Some colleges and universities might be reluctant in reporting student visa problems, which could hamper terror investigations, Homeland Security Secretary Michael Chertoff said.

Speaking before a House Homeland Security Committee hearing on Capitol Hill Wednesday, Chertoff faced a question from Rep. Gus Bilirakis, R-Fla., about last week's terror-related arrests of two Egyptian-born students at the University of South Florida, according to The Tampa Tribune.

"I think some schools are reluctant to report students who drop below their course requirement or make themselves absent, because they don't want to see themselves as enforcement tools for the U.S. government. I think that the danger is that that creates a vulnerability in the program. And as a consequence, we do have to sanction schools. And I'm not hesitant to do so," Chertoff said.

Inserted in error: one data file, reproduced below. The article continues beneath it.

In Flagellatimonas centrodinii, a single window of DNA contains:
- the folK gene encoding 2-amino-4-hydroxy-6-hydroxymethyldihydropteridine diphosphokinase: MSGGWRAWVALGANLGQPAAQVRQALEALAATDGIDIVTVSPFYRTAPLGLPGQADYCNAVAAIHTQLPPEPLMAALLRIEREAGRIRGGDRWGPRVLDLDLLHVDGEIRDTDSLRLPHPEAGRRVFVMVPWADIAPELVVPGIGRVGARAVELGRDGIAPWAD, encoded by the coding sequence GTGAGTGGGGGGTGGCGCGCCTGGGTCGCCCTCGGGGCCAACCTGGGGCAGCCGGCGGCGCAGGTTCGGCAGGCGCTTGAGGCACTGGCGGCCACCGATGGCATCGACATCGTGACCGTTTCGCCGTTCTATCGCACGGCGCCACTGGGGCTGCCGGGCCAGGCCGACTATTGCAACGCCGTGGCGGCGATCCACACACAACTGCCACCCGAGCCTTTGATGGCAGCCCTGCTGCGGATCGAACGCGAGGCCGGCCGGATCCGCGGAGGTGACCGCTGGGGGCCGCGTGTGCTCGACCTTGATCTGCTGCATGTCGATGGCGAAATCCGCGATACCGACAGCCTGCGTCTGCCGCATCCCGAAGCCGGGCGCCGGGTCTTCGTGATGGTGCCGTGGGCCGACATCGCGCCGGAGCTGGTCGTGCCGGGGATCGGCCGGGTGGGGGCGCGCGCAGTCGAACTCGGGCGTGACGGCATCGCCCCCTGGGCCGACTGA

Click here to read the full report in The Tampa Tribune.

Two men -- Auhmed Mohamed and Youssef Megahed -- were arrested in August and were accused of explosives possession. According to the indictment, Mohamed tried to help terrorists by aiding, teaching and demonstrating the use of explosive devices. That student was at the University of South Florida on an F-1 student visa, approved by DHS.